Friday, May 2, 2014

PBD: Picturebooks with Books as Characters



I have been working on my new column for The Reading Teacher from IRA. This column will feature picturebooks that incorporate a book into their storyline or as a character in the book. These examples above all feature postmodern or metafictive elements, in particular self-referentiality, parody, and ambiguity. I love these books! They force the reader to be more active and involved in the story and playfully expose some of the narrative conventions readers take for granted.

Thursday, May 1, 2014

Some Advice for Graduating Teachers

Here are some excerpts from the Commencement Address I delivered at Willammette University in Salem, OR a few years ago:

My experience over the past 25 years as an educator has helped shape my outlook on life and helped form my vision for the world I want to live in. But as the gray hair becomes more prominent, my years of experience have also caused me to forget what it is like to be 20 something and starting a new career in education. Over the next few weeks, and probably at some party this evening, someone that is as old as I am is going to lean over and offer you some advice for your future. So listen to us, and nod your head respectfully, and consider what we have to say, but be sure the decisions ahead are all yours:

There are very few black and white decisions, and No one can live your life for you. You need to get out in the world and find your own path, create your own vision of what you want the world to be. Life is simply what you make of it. So get outside, travel as much as you can, play an instrument, learn a new language, try some exotic food, and dance and sing like no one is watching you. I truly believe the more interesting a person you are the better teacher you will become.

With the help of today’s technology you are able to develop on-line relationships that provide a sense of anonymity. The Internet allows us to hide from each other as we pretend to develop lasting friendships. I’m here to tell you that it is just not possible for anybody to have 4764 real friends and life doesn't come at you in 140 character bits. It's bigger. It's messier. And it requires more depth and attention than a single text message can possibly provide.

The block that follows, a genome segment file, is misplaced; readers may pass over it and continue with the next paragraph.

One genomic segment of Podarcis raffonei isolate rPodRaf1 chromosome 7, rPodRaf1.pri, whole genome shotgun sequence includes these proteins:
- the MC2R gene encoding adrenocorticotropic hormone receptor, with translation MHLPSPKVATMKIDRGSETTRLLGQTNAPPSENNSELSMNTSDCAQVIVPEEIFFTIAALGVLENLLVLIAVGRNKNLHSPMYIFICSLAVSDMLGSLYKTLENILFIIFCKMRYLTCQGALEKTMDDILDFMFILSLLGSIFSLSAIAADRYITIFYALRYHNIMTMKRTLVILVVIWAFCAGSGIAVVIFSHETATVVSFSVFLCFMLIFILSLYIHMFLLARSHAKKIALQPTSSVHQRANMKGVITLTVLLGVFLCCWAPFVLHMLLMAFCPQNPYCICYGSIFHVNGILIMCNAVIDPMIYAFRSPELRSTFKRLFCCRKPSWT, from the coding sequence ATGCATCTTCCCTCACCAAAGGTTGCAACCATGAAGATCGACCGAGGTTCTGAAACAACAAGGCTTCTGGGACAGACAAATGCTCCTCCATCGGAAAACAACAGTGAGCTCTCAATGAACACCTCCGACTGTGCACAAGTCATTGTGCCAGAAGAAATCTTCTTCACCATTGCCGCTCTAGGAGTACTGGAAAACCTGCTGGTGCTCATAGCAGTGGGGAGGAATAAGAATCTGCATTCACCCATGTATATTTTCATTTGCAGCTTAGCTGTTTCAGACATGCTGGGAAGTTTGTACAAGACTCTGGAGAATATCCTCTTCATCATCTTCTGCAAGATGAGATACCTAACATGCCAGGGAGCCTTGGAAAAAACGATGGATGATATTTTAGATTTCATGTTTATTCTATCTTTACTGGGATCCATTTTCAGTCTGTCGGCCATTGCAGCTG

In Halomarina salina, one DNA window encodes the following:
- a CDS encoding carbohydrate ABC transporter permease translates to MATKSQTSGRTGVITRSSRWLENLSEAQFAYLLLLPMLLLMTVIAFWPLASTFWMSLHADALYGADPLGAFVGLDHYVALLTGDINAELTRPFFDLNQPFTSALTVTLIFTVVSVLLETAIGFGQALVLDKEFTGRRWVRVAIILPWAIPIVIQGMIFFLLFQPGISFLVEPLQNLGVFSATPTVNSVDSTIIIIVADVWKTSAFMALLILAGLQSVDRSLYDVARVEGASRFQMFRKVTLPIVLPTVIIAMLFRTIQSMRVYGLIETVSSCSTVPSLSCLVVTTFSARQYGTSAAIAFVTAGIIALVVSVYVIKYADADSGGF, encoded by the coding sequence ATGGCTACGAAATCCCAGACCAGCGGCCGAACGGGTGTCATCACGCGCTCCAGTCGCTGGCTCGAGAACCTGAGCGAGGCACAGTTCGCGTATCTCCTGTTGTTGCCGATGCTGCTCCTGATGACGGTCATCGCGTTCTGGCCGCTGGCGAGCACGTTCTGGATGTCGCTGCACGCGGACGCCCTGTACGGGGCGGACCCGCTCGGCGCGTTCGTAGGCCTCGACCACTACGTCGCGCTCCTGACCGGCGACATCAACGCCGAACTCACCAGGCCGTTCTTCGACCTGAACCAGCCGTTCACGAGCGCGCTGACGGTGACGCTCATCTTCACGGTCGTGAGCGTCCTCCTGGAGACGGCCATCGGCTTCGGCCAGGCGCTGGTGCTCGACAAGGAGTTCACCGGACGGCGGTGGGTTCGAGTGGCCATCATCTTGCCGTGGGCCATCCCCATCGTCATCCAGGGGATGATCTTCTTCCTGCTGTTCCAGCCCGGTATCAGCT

But modern technology is seductive. It makes it easy to engage and disengage at will. I’m here to tell you that real relationships are built on commitment, integrity and respect. True friendships are demanding. So is being a teacher. You can’t be anonymous in the classroom. You can’t engage and disengage at will. You have to be fully present each and every day. For better or worse, you can’t tweet your way through the required curriculum. The face-to-face conversation has been replaced by the written letter, and the written letter has been replaced by the phone call, and the phone call was replaced by the e-mail that was then replaced by the text message. I don't think we can get much more detached than that.

But as teachers it is all about the developing relationships with your students, not detachments. Teaching is about being there for your students. It's about getting to know the kids in your classroom as human beings, not as standardized test scores.

I give you my top ten bits of wisdom about education, teaching and being an educator that I have developed over my years as a classroom teacher and university professor.

Number 10:
When students are bored and confused it's usually because teachers can be boring and confusing.

Number 9:
Stay away from teachers that suck the life out of their classrooms. There is a big difference between teaching for 20 years and teaching the same year 20 times.

Number 8:
Teach things well. Teach them slowly and thoughtfully and live to teach something else another day. 

Number 7:
When everything goes wrong, go play kickball. Then, come back the next day and start all over again. I have often joked with one of my publishers that I should write a book called “Oh Crap: One Hundred and 10 lessons that didn't do anything good for anybody.